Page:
That other text is called ‘From One Sign to the Other (excerpts)’. It’s like reading someone’s train of thought. It’s kind of like how I work, how my essays must appear to some of you who happen to read these, but, well, let’s say that if you find my train of thought difficult to follow, you probably shouldn’t even try to read that text. I’ve tried to get through it, but I need more runs at it to make more sense of it. Maybe someday. We’ll see.

It might actually be more fruitful to try to find the original as, according to Watson (26), it is supposed to be longer. The translated version that I have access to is only a partial reproduction, which explains why it’s listed as dealing with excerpts. There might also be some fresh translation of it out there, somewhere, but, as I pointed out already, we’ll see.

It’s actually kind of funny, now that I’m teaching a basic writing course. I mean, in academic writing you are expected to cater to your reader, to make it so that everything is, supposedly, as clear as possible and that your train of thought is easy to follow, which, in my opinion, does have its merits, no doubt about that, but it can and often does end up pampering and infantilizing the reader, as if the reader couldn’t figure out stuff on its own.

Deleuze comments on this matter in ‘Letter to a Harsh Critic’, a text I’ve mentioned a couple of times in the past, noting that there are two ways of going about this. He (7-8) uses the example of reading, stating that there are two ways of reading. The first one he (7) refers to as the perverse or depraved ways of going about it:

“[Y]ou … see it as a box with something inside and start looking for what it signifies, and then if you’re even more perverse or depraved you set off after signifiers. And you treat the book like a box contained in the first or containing it.”

He (7-8) adds to this that this results in a never-ending search for its meaning:

“And you annotate and interpret and question, and write a book about the book, and so on and so on.”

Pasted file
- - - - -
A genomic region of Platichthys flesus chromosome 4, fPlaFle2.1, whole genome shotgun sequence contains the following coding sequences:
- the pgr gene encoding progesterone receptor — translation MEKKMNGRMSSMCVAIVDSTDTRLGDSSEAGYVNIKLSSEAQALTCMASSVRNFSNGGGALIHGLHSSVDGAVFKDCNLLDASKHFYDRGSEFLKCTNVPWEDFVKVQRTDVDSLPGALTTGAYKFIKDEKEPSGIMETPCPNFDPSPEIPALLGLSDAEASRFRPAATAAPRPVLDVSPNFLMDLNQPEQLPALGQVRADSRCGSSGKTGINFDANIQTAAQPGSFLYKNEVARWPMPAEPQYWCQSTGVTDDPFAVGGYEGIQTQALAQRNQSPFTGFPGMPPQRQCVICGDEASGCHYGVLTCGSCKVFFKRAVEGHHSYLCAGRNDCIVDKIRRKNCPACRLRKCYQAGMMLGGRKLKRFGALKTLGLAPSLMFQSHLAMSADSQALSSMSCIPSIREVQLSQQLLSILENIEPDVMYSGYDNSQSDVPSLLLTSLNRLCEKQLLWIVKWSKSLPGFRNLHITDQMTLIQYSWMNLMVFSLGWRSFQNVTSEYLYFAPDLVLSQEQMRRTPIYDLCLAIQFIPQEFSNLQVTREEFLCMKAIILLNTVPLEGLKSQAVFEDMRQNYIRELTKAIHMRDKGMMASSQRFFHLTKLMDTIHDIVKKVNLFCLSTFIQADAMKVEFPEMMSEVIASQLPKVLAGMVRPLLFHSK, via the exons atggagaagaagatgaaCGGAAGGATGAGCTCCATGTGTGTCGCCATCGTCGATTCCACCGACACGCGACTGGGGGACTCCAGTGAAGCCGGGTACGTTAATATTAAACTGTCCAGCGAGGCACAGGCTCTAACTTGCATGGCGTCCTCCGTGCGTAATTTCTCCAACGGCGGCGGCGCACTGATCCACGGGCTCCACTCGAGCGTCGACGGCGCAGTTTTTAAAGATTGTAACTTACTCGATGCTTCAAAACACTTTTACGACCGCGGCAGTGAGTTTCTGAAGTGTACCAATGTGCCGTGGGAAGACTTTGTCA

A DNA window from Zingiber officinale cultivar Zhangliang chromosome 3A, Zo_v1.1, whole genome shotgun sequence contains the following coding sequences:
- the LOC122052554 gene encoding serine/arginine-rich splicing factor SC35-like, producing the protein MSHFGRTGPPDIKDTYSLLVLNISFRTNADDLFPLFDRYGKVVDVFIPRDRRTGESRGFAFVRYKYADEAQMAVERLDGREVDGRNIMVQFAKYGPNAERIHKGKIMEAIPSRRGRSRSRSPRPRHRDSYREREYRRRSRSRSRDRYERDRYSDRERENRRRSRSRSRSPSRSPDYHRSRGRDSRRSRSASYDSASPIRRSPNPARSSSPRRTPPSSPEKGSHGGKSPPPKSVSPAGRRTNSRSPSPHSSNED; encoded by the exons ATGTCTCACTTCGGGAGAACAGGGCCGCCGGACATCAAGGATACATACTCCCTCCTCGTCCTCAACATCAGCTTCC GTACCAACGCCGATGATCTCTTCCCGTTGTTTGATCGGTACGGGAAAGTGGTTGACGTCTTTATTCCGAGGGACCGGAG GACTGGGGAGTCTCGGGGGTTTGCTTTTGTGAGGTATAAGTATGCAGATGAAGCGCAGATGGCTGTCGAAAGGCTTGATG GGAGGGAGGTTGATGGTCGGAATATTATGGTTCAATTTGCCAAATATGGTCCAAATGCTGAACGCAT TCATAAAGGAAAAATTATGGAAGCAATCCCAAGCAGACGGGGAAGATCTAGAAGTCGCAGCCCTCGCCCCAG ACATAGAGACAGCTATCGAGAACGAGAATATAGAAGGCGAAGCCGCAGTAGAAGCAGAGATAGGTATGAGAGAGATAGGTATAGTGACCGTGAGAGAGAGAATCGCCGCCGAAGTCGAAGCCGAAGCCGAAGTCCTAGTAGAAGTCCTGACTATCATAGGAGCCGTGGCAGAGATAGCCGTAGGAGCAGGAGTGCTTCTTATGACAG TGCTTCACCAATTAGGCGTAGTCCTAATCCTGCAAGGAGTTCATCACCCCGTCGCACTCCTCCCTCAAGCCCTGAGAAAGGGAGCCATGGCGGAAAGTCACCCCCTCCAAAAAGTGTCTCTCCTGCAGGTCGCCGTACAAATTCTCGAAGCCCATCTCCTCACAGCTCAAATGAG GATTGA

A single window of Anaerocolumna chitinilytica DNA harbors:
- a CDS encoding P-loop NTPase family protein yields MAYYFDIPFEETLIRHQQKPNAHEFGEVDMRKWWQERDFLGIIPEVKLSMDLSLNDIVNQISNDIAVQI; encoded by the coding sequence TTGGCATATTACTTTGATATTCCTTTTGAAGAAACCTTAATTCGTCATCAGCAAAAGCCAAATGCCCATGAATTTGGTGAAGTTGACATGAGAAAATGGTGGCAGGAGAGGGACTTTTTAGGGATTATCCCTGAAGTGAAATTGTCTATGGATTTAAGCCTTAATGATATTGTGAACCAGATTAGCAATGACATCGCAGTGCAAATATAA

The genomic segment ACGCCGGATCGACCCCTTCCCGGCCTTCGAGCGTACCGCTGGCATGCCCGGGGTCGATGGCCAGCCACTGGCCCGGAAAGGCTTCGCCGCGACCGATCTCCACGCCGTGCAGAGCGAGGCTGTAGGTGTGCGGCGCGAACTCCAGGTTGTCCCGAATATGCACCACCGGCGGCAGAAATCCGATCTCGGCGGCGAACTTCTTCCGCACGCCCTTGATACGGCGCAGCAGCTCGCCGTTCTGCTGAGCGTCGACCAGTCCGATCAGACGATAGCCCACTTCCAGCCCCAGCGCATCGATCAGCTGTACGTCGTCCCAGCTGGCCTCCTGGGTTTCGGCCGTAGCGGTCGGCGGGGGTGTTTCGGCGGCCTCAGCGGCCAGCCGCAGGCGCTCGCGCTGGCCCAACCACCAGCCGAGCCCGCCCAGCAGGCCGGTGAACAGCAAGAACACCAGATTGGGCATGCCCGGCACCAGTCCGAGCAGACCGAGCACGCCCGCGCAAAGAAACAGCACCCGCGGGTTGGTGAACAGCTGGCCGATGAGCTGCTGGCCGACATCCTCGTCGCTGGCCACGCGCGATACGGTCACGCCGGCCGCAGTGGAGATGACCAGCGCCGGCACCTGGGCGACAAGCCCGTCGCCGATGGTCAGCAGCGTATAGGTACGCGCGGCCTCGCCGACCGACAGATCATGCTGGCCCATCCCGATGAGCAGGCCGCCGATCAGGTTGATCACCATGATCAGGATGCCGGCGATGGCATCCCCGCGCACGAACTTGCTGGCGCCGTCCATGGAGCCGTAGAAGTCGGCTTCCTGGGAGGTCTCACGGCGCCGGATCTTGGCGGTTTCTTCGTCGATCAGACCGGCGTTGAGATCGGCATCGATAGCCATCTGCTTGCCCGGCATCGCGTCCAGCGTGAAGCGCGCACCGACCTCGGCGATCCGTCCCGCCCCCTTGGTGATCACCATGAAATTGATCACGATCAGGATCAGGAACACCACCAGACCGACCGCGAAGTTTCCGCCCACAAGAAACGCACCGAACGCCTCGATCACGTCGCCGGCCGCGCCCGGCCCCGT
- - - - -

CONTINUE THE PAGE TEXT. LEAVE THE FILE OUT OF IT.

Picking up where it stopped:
Now you might be thinking, ha, gotcha, you idiot, that’s exactly what you are doing when you write these essays. Ooooh! Saucy! I do like your attitude, but no. That’s not what I’m doing, at all, nor what Deleuze did in his own books on other people’s works, like the ones on Baruch Spinoza, Friedrich Nietzsche, Henri Bergson, Franz Kafka and Marcel Proust. Yes, it’s commentary, but I’m under no illusion that I have the answers that you might seek, that I know for sure what any of the people whose works I’ve commented on actually meant with this and/or that, whatever that may be. They are my takes, and you should always take them as such. If you find them useful, well, great, good for you, and if you don’t, well, that’s too bad, not good for you. Plus, I really, really recommend that you go through the effort of reading the originals. I don’t seek to mislead you. It’s not my plan to provide you with some take that’s not even close to the original, just to fuck with you. Nah. It’s rather that I’m not the arbiter of truth. I’m not even its messenger. I try my best. I try to give you what I find important and/or interesting in some text, in its original form, if possible, to have that transparency, with my commentary of it. That’s exactly why I have these block quotes, which are sometimes, I know, I know, don’t think I don’t know, painfully long.